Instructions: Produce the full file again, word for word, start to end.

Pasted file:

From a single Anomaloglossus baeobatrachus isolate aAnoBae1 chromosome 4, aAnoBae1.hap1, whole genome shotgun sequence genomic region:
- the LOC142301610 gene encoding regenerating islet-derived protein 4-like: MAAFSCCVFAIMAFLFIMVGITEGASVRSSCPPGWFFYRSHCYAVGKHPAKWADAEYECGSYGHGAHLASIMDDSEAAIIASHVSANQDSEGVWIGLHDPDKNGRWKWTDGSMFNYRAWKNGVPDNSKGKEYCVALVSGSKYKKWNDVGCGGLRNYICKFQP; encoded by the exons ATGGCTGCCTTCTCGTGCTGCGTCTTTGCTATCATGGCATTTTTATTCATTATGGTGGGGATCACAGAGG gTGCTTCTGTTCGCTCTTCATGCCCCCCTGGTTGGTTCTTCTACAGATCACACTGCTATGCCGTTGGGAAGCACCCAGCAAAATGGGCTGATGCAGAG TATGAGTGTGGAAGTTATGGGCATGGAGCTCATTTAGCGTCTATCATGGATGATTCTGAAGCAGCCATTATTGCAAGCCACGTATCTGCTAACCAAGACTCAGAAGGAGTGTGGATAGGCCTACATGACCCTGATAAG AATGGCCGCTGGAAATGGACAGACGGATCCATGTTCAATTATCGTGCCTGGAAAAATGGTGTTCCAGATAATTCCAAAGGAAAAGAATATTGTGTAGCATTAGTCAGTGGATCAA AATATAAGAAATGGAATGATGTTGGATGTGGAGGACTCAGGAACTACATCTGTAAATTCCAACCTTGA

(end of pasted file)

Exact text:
From a single Anomaloglossus baeobatrachus isolate aAnoBae1 chromosome 4, aAnoBae1.hap1, whole genome shotgun sequence genomic region:
- the LOC142301610 gene encoding regenerating islet-derived protein 4-like: MAAFSCCVFAIMAFLFIMVGITEGASVRSSCPPGWFFYRSHCYAVGKHPAKWADAEYECGSYGHGAHLASIMDDSEAAIIASHVSANQDSEGVWIGLHDPDKNGRWKWTDGSMFNYRAWKNGVPDNSKGKEYCVALVSGSKYKKWNDVGCGGLRNYICKFQP; encoded by the exons ATGGCTGCCTTCTCGTGCTGCGTCTTTGCTATCATGGCATTTTTATTCATTATGGTGGGGATCACAGAGG gTGCTTCTGTTCGCTCTTCATGCCCCCCTGGTTGGTTCTTCTACAGATCACACTGCTATGCCGTTGGGAAGCACCCAGCAAAATGGGCTGATGCAGAG TATGAGTGTGGAAGTTATGGGCATGGAGCTCATTTAGCGTCTATCATGGATGATTCTGAAGCAGCCATTATTGCAAGCCACGTATCTGCTAACCAAGACTCAGAAGGAGTGTGGATAGGCCTACATGACCCTGATAAG AATGGCCGCTGGAAATGGACAGACGGATCCATGTTCAATTATCGTGCCTGGAAAAATGGTGTTCCAGATAATTCCAAAGGAAAAGAATATTGTGTAGCATTAGTCAGTGGATCAA AATATAAGAAATGGAATGATGTTGGATGTGGAGGACTCAGGAACTACATCTGTAAATTCCAACCTTGA